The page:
I love the SW---actually, I love the entire diverse and socially dysfunctional island---and you speak to many fact, but one other fact needs to be mentioned: a few hundred more tourists won't change the lives of the poor people who live in the region. A few hundred thousand will.

    That kind of growth won't happen with a couple of more boutique hotels.

    Fact is the eco-tourists are a teeny weenie % of the overall tourism market, not enough to make much economic difference in an area.

    Fact also is that the SW has changed very little over the years despite the explosion of tourism elsewhere, and despite the constant chatter about how "this will be the year it'll change." There is a reason for that.

    Capital seeks the safest and greatest return. Seems those capitalists have been voting with their wallets. Maybe this will be the year it'll change...

  10. #28
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    Quote Originally Posted by AlterEgo View Post
    Great start, if they actually do it. They're big on promises, not so much on delivering.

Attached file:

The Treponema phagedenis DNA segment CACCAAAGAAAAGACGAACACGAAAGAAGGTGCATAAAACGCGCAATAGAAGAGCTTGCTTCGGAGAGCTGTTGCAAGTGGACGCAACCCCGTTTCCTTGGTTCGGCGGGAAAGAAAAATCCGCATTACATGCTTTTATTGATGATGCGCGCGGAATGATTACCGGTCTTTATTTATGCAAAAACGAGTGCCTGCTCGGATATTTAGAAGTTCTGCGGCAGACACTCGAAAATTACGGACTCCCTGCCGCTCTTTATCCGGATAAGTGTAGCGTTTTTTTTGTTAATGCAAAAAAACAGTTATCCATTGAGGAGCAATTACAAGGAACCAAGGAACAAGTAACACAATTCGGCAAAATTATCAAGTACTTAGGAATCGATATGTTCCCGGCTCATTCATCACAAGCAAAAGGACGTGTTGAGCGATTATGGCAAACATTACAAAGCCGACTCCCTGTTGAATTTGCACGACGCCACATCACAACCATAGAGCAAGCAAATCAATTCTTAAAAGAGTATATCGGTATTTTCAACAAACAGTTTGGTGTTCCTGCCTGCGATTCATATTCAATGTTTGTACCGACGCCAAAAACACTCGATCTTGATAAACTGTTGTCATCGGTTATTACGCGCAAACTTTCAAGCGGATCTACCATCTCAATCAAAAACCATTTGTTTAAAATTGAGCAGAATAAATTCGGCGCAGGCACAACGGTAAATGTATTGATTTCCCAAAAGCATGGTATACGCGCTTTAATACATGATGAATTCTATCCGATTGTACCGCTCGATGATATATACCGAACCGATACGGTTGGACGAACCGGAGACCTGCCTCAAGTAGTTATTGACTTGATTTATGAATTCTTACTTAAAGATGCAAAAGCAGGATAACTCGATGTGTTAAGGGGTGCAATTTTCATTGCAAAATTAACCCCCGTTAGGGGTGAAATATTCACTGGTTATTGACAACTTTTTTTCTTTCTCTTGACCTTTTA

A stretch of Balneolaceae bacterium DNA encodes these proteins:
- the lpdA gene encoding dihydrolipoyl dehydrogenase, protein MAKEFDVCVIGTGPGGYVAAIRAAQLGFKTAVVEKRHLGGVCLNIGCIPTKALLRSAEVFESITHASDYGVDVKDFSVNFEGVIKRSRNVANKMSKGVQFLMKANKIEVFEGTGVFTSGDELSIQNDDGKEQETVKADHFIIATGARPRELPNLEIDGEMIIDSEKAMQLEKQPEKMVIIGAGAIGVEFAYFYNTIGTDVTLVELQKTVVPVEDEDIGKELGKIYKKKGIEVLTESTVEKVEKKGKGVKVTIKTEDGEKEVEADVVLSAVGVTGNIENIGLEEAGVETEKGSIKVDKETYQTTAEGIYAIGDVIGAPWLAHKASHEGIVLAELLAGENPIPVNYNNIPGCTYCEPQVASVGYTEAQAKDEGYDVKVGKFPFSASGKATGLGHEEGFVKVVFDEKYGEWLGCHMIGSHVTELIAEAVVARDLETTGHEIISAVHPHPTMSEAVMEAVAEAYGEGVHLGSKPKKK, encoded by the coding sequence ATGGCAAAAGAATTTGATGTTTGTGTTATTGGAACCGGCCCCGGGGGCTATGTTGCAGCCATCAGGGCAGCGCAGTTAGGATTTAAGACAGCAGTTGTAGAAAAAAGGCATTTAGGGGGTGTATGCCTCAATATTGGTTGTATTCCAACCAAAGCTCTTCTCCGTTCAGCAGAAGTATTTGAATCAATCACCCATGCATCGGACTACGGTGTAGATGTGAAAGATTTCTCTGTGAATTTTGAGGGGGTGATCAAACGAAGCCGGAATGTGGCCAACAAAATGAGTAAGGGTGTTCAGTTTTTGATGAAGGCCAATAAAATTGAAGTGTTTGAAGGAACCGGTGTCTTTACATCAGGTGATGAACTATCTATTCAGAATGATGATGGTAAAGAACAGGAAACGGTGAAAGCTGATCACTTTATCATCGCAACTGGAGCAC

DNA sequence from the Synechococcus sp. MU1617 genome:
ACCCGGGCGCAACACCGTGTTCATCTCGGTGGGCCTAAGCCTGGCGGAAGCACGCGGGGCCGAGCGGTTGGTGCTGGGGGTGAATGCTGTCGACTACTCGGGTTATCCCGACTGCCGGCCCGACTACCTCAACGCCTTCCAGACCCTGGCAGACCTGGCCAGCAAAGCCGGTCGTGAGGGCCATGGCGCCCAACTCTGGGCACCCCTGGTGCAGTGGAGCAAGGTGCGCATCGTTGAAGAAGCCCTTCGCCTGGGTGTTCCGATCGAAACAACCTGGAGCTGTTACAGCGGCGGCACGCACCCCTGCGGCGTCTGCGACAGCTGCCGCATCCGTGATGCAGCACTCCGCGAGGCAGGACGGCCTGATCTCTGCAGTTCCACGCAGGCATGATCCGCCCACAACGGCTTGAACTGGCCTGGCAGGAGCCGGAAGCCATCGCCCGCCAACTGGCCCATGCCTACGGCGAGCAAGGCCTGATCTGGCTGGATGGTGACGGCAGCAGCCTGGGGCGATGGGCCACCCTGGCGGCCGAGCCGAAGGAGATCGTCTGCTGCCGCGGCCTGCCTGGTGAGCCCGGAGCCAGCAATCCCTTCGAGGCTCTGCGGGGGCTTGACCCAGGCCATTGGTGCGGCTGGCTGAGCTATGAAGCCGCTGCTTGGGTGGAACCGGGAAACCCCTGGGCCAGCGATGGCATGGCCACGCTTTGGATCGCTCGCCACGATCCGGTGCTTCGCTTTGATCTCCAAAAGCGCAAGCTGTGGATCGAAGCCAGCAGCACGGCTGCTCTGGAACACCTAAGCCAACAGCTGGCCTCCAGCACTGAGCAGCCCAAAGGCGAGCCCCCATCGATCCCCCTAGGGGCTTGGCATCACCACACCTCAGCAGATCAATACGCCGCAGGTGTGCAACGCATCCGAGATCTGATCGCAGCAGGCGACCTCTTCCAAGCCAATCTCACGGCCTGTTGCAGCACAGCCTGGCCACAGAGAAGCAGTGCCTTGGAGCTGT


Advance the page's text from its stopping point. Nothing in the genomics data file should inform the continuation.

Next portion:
A dam would be a necessary to support the water needs of increased tourism and a healthy starting point. There is very little water in the region. The aquaduct project to Barahona 12 years ago has not delivered the water it promised.

    Individual desal units for resorts is a spendy & complex proposition.

  11. #29
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    Although Ive never been to the south west coast, Id say the place looks like a pizza
    fresh out of the oven just waiting to be carved up with a few crumbs left over for the
    locals to share amongst themselves.

  12. #30
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    Quote Originally Posted by ju10prd View Post

    I recall someone posting that powerful interests from the East Coast did not want developments in the South West.......
    I thought just the opposite was true. Isn't Frank Ranieri involved in the big development in Bani area? To me, it was the toe in the South West waters, so to speak.